10 Questions You Should be Able to Answer

Columnist Steve Andriole poses 10 questions that you should be able to answer.
Posted December 30, 2005

Steve Andriole

Steve Andriole

It is amazing to me that many of the companies I work with cannot answer the following questions. Can you?

1. How much money do you spend annually on all flavors of technology and technology support services?

It's important to know the total and the relative allocations across the obvious categories -- hardware, software, communications, support and consultants - but also across categories of special importance to your company and your industry, like privacy and security in the financial services industry and supply chain planning and management in the manufacturing and distribution industries.

2. What percentage of your gross revenues do you spend on technology (again, broadly defined)?

The numbers here are important to determine if you're a tactician obsessed with managing costs or if you're a strategist seeking competitive advantage from your technology investments. Companies that spend 4 percent or less of their gross revenue on total technology investments per year tend to be operationally and tactically focused, that is, on managing technology as a cost center.

If the people in your organization wax poetic about how they look to technology for strategic advantage, but spend less than 4 percent of gross revenue on technology they need a wake-up call. Companies that spend more than 4 percent - and upwards of 10 percent - of their gross revenue on technology are genuine strategic technology investors.

3. How much do you spend on technology per employee?

The numbers here actually range from $2,000 all the way up to $40,000 per employee per year. Obviously, the high end is insane -- unless there are very special circumstances (none of which come to mind here). The key here again is spending segmentation: How do the annual expenditures break down per employee per year? Does it go for hardware, break-and-fix, access to communications networks, cellular phones, security or consulting?

4. What are your direct competitors spending on technology?

If your competitors are spending twice what you are it could mean several things. Perhaps you are spending too little, or perhaps they are spending too much. A little competitive intelligence here is worth its weight in gold. Not only do you need to know what they are spending, but you also need to know how they are spending their technology dollars. The same segmentation you use to profile your own spending should be used to profile your direct competitors' spending.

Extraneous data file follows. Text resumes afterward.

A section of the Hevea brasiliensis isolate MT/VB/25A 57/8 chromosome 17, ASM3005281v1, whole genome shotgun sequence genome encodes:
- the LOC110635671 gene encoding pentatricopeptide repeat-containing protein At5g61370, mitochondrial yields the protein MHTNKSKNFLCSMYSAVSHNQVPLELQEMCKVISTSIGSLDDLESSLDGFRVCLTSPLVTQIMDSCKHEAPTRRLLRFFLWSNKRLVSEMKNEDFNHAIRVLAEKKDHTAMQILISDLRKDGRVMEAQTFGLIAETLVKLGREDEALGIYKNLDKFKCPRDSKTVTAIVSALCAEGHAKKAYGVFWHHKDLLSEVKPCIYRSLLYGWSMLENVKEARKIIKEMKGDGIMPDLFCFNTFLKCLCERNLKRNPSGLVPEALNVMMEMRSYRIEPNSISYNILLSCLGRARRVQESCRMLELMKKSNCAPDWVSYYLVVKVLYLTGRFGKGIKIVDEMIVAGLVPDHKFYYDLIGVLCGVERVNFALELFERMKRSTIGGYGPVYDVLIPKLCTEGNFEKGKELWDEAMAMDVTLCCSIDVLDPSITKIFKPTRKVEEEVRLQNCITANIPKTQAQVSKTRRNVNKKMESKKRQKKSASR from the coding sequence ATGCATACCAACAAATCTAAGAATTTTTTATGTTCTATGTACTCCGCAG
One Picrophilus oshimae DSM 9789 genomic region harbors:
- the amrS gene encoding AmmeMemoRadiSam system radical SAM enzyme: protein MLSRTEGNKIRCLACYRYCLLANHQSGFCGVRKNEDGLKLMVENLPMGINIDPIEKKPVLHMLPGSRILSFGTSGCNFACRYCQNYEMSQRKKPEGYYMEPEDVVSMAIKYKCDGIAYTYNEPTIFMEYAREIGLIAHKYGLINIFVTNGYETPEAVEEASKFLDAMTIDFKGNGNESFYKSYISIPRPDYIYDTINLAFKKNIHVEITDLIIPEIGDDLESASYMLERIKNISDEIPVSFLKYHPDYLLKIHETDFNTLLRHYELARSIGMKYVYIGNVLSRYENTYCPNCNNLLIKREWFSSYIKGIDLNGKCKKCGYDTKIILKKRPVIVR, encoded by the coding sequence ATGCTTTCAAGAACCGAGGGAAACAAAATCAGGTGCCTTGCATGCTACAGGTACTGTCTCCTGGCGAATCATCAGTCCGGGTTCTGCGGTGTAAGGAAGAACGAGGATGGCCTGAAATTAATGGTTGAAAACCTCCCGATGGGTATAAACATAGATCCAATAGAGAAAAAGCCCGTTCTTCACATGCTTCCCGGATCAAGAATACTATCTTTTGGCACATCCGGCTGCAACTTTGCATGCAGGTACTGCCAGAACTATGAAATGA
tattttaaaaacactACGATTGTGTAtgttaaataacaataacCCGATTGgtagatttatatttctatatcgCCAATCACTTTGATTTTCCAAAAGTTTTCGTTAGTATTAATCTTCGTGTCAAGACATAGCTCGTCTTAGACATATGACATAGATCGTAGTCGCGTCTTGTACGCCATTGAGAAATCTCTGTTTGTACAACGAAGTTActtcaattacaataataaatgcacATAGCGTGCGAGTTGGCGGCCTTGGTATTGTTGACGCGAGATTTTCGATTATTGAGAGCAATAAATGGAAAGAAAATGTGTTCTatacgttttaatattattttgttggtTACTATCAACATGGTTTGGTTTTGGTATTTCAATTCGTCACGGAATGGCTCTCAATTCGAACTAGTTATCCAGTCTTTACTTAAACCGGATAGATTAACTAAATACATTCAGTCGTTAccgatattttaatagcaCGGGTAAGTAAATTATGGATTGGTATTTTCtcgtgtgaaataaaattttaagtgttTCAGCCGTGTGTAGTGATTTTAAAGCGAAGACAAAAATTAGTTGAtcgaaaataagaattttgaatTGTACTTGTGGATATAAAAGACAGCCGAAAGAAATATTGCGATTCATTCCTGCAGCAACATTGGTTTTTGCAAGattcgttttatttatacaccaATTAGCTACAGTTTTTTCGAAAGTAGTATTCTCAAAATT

5. What is the average spend (as a percentage of gross revenues) on technology in your industry?

Your competitive intelligence efforts will expose your direct competitors' spending but you still need to benchmark your (and your competitors') spending against the whole industry. You may discover -- as with your direct competitors' technology profiling -- that you are spending way less than the industry average... or way more. Or, you're spending way differently than the industry. For example, you may be spending more on communications than the industry or way more on enterprise applications. Discrepancies should be carefully analyzed.

6. What is the history of your technology spending?

Are you trending toward becoming a strategic technology investor or a cost-obsessed bean counter? Are you spending more and more every year on consultants (while you internal budget remains the same or also increases)? What's getting cheaper? If you extrapolate out a few years, what will your spending look like? Are you comfortable with the trends? Or do they represent a series of yellow and red flags?

7. What is the breakdown between 'operational' and 'strategic' technology?

This one is very important -- and dovetails with technology spending as a percentage of gross revenues data you also need to collect and analyze. Operational technology is all that technology that relates to infrastructure, including communications networks, back-office applications, and internal communications and other applications, like eMail, workflow, groupware, and the like. Strategic technology touches customers, suppliers and partners.

The ratio here is telling: If all of your technology investments are operational then you are clearly a tactical technology investor and probably missing some strategic opportunities for leveraging technology on to new and merging business models and processes. The trends here are important: are you becoming more operational or more strategic?

8. How much of the technology budget is discretionary versus non-discretionary?

Is there any freedom in your budget? If the boss came in and asked for $500,000 for a strategic project would you be able to find the money? Or $100,000 for a tactical one? Is most of the annual technology budget already accounted for, or is there some room for special projects, pilots, etc.?

9. What is the total cost of ownership (TCO) of your major spending categories (hardware, enterprise software, security, communications, etc.)?

This is real trench data. It's important to know the total cost of applications, PDAs, cell phones, etc., in order to better understand where the money goes. Hard and soft costs should figure into all of these calculations.

10. How do you measure return on your technology investments (ROI)?

If you don't measure ROI -- with explicit operational and business metrics -- then it will be impossible to get a feel for the impact that your technology spending is having at your company. If there's no dominant methodology, then you should -- along with the financial professionals at your company -- develop one.

Once you get the answers to these 10 questions put them in a dashboard for everyone to see, unless, of course, the answers are - well - not what you think everyone should hear. You make the call.

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